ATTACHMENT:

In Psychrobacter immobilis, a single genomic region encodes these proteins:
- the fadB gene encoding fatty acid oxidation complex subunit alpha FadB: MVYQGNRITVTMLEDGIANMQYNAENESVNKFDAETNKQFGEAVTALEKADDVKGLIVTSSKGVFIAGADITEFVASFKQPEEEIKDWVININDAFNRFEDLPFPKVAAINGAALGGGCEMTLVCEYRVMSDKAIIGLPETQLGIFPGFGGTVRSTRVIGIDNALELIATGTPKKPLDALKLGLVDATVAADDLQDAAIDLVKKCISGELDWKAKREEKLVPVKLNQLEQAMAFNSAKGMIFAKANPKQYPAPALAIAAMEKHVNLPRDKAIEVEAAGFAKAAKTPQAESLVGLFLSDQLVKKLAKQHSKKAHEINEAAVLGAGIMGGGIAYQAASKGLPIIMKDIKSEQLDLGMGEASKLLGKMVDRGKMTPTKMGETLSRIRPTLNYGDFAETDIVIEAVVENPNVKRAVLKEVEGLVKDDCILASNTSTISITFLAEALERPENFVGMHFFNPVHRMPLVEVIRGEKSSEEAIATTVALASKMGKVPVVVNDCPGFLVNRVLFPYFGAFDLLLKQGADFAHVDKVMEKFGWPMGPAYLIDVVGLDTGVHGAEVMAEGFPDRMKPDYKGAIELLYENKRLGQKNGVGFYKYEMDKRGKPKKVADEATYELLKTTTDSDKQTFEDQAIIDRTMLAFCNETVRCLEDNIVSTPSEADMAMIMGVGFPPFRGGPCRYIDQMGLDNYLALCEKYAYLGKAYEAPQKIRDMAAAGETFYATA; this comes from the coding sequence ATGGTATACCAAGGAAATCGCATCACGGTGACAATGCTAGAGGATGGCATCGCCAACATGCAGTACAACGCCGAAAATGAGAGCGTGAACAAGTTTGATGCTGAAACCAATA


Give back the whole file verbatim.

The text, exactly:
In Psychrobacter immobilis, a single genomic region encodes these proteins:
- the fadB gene encoding fatty acid oxidation complex subunit alpha FadB: MVYQGNRITVTMLEDGIANMQYNAENESVNKFDAETNKQFGEAVTALEKADDVKGLIVTSSKGVFIAGADITEFVASFKQPEEEIKDWVININDAFNRFEDLPFPKVAAINGAALGGGCEMTLVCEYRVMSDKAIIGLPETQLGIFPGFGGTVRSTRVIGIDNALELIATGTPKKPLDALKLGLVDATVAADDLQDAAIDLVKKCISGELDWKAKREEKLVPVKLNQLEQAMAFNSAKGMIFAKANPKQYPAPALAIAAMEKHVNLPRDKAIEVEAAGFAKAAKTPQAESLVGLFLSDQLVKKLAKQHSKKAHEINEAAVLGAGIMGGGIAYQAASKGLPIIMKDIKSEQLDLGMGEASKLLGKMVDRGKMTPTKMGETLSRIRPTLNYGDFAETDIVIEAVVENPNVKRAVLKEVEGLVKDDCILASNTSTISITFLAEALERPENFVGMHFFNPVHRMPLVEVIRGEKSSEEAIATTVALASKMGKVPVVVNDCPGFLVNRVLFPYFGAFDLLLKQGADFAHVDKVMEKFGWPMGPAYLIDVVGLDTGVHGAEVMAEGFPDRMKPDYKGAIELLYENKRLGQKNGVGFYKYEMDKRGKPKKVADEATYELLKTTTDSDKQTFEDQAIIDRTMLAFCNETVRCLEDNIVSTPSEADMAMIMGVGFPPFRGGPCRYIDQMGLDNYLALCEKYAYLGKAYEAPQKIRDMAAAGETFYATA; this comes from the coding sequence ATGGTATACCAAGGAAATCGCATCACGGTGACAATGCTAGAGGATGGCATCGCCAACATGCAGTACAACGCCGAAAATGAGAGCGTGAACAAGTTTGATGCTGAAACCAATA